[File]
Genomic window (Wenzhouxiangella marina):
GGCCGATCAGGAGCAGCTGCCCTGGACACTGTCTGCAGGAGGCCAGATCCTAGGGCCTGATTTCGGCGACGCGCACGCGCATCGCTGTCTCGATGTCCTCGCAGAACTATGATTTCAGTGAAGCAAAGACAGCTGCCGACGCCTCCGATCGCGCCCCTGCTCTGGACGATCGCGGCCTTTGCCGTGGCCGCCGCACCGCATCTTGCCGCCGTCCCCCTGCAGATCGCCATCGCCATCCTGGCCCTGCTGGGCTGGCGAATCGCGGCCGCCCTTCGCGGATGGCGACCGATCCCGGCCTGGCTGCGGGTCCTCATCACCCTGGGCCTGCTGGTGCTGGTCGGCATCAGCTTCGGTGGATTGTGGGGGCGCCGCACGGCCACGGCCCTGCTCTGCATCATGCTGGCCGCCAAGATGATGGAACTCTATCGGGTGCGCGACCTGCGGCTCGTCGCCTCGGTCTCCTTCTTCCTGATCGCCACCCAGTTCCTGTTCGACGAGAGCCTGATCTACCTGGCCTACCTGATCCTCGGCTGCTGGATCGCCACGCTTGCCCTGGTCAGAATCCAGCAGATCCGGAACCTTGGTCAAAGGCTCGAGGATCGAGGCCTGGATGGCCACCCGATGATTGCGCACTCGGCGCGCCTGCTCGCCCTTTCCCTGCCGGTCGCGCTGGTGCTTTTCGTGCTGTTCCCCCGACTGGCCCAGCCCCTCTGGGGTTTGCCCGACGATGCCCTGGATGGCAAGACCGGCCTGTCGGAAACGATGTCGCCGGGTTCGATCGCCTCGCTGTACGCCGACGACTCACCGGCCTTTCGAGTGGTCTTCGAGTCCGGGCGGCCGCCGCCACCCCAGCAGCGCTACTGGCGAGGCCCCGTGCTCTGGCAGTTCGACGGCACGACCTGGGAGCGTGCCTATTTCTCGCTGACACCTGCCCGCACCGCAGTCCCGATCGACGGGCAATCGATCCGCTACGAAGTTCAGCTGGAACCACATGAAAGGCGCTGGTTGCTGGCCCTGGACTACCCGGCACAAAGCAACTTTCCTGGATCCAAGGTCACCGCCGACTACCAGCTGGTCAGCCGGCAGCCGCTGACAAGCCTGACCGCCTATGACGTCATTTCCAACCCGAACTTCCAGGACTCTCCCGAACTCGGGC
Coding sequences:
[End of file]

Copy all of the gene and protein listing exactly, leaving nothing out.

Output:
Genomic window (Wenzhouxiangella marina):
GGCCGATCAGGAGCAGCTGCCCTGGACACTGTCTGCAGGAGGCCAGATCCTAGGGCCTGATTTCGGCGACGCGCACGCGCATCGCTGTCTCGATGTCCTCGCAGAACTATGATTTCAGTGAAGCAAAGACAGCTGCCGACGCCTCCGATCGCGCCCCTGCTCTGGACGATCGCGGCCTTTGCCGTGGCCGCCGCACCGCATCTTGCCGCCGTCCCCCTGCAGATCGCCATCGCCATCCTGGCCCTGCTGGGCTGGCGAATCGCGGCCGCCCTTCGCGGATGGCGACCGATCCCGGCCTGGCTGCGGGTCCTCATCACCCTGGGCCTGCTGGTGCTGGTCGGCATCAGCTTCGGTGGATTGTGGGGGCGCCGCACGGCCACGGCCCTGCTCTGCATCATGCTGGCCGCCAAGATGATGGAACTCTATCGGGTGCGCGACCTGCGGCTCGTCGCCTCGGTCTCCTTCTTCCTGATCGCCACCCAGTTCCTGTTCGACGAGAGCCTGATCTACCTGGCCTACCTGATCCTCGGCTGCTGGATCGCCACGCTTGCCCTGGTCAGAATCCAGCAGATCCGGAACCTTGGTCAAAGGCTCGAGGATCGAGGCCTGGATGGCCACCCGATGATTGCGCACTCGGCGCGCCTGCTCGCCCTTTCCCTGCCGGTCGCGCTGGTGCTTTTCGTGCTGTTCCCCCGACTGGCCCAGCCCCTCTGGGGTTTGCCCGACGATGCCCTGGATGGCAAGACCGGCCTGTCGGAAACGATGTCGCCGGGTTCGATCGCCTCGCTGTACGCCGACGACTCACCGGCCTTTCGAGTGGTCTTCGAGTCCGGGCGGCCGCCGCCACCCCAGCAGCGCTACTGGCGAGGCCCCGTGCTCTGGCAGTTCGACGGCACGACCTGGGAGCGTGCCTATTTCTCGCTGACACCTGCCCGCACCGCAGTCCCGATCGACGGGCAATCGATCCGCTACGAAGTTCAGCTGGAACCACATGAAAGGCGCTGGTTGCTGGCCCTGGACTACCCGGCACAAAGCAACTTTCCTGGATCCAAGGTCACCGCCGACTACCAGCTGGTCAGCCGGCAGCCGCTGACAAGCCTGACCGCCTATGACGTCATTTCCAACCCGAACTTCCAGGACTCTCCCGAACTCGGGC
Coding sequences: